If you’re ghost hunting in haunted cemeteries, this mindmap may help you remember the key ingredients in a successful cemetery investigation. I wrote it to accompany my original haunted cemeteries book, Ghost Hunting in Haunted Cemeteries.
That book — now out of print — explained the ins and outs of evaluating and investigating cemeteries that might be haunted.
However, the mindmap can be useful on its own. Well… maybe.
You don’t have to read the book to use the mindmap, but it may help… a lot. (Experienced ghost hunters will get the most from this mindmap.)
This is a one-and-a-half page handout from one of my Dragon Con presentations about ghost hunting. In it, I highlighted some key events that contributed to ghost hunting and research as we know it in the early 21st century.
This isn’t a complete listing, but it’s a good starting point for anyone who’d like to track the history of ghost hunting and how beliefs have informed today’s investigations and views of the spirit world.
Frankly, I have mixed feelings about this four-page report. It’s an idea I had — and successfully tested — in 2009, but it can be rude or even risky, depending on the setting and how you use it.
It all started when I unintentionally annoyed the ghost of a stern, early American minister. Though that ghost was usually silent, I irritated him enough that he spoke through a couple of trance mediums. He also sent messages through a few investigators who don’t usually “hear” voices at haunted sites.
Unfortunately, since the ghost was known for his energy and — until that investigation — hadn’t manifested with anything vocal, no one was prepared to record EVP. It was an extraordinary opportunity, and we missed it because we didn’t bring enough equipment.
Nevertheless, that experience was an “ah-HA!” moment and sparked a series of articles about ghosts, their cultural contexts, and how to use (or deliberately overlook) manners and etiquette to evoke a response.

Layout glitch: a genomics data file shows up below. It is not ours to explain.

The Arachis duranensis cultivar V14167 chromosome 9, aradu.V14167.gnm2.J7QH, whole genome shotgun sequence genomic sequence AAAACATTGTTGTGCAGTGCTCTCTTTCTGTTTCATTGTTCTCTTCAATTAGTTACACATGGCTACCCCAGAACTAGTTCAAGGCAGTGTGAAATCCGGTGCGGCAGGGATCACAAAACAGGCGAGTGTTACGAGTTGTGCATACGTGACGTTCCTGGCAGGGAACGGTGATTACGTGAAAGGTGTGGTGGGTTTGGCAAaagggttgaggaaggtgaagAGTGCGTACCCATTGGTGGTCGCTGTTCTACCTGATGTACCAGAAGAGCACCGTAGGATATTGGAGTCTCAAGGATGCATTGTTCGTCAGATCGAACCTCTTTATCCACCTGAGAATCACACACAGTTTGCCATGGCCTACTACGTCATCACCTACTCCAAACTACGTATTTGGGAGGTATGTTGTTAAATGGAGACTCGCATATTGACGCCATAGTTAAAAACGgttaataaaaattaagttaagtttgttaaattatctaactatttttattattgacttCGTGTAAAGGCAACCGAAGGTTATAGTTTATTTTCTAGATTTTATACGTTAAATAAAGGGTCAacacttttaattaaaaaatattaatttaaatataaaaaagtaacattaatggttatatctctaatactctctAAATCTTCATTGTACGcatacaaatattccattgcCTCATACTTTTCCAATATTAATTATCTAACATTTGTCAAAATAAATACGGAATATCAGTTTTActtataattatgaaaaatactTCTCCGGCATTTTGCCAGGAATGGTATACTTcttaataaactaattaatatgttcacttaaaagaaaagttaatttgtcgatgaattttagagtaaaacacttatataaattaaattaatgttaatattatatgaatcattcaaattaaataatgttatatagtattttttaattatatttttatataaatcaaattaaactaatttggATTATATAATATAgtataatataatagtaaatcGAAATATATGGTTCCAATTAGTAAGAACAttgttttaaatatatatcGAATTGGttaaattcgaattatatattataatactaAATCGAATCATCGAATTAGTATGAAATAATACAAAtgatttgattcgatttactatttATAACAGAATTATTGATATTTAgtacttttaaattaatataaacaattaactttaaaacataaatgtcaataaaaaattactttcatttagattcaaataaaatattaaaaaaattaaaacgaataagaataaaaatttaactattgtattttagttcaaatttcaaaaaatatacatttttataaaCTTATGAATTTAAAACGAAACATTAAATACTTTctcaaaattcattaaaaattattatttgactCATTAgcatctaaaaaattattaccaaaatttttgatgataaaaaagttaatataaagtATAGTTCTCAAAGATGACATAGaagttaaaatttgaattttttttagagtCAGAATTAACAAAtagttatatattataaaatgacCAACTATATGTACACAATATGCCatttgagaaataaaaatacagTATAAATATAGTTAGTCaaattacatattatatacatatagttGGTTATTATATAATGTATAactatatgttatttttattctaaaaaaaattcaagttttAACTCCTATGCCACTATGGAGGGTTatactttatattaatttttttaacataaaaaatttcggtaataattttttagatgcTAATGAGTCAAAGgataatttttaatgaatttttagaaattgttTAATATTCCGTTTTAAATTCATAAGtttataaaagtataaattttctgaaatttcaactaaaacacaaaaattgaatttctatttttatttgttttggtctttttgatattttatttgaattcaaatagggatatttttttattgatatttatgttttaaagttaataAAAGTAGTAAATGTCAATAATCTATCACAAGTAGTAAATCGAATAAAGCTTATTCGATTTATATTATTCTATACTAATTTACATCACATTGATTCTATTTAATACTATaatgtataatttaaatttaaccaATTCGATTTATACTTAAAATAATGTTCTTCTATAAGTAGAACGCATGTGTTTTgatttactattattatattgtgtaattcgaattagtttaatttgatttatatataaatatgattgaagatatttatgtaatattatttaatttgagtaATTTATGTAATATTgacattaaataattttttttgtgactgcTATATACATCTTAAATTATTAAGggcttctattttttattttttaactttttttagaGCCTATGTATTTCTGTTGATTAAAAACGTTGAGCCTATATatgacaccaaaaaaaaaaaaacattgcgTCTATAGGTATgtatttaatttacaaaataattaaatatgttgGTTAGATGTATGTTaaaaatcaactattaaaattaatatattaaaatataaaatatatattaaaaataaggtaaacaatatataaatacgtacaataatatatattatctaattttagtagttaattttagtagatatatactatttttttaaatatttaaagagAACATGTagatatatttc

The problem is, this technique involves religion. While I can see some situations where it’s not only appropriate but it may be helpful… in some settings it could be dangerous. I don’t mean simply scary, but actually risky for anyone present, especially those who aren’t shielded or prepared for malicious entities.
I’m not likely to use this approach in the future. I think it’s unnecessary in all but the most urgent (but clearly non-malicious) settings.
So, with that warning, here’s the link to my four-page article featuring two ways to use this kind of technique.
Most ghost hunting events and tours are well organized. Guests can show up and expect a thrilling paranormal adventure.
Many paranormal event speakers and investigation leaders are professionals. They can make any event into a great, memorable experience.
However, things can go awry now and then. If you’re prepared, you can turn any ghost hunting event into something fascinating.
In this free, two page report (plus a checklist), you’ll learn the key ingredients for a successful ghost hunting event. You’ll know what to look for and what to expect, whether it’s a three-hour investigation or a weekend journey into paranormal realms.
With information like this, you’ll be prepared. You get the most from a great event, and if things don’t go as planned, you can still have a ghostly experience.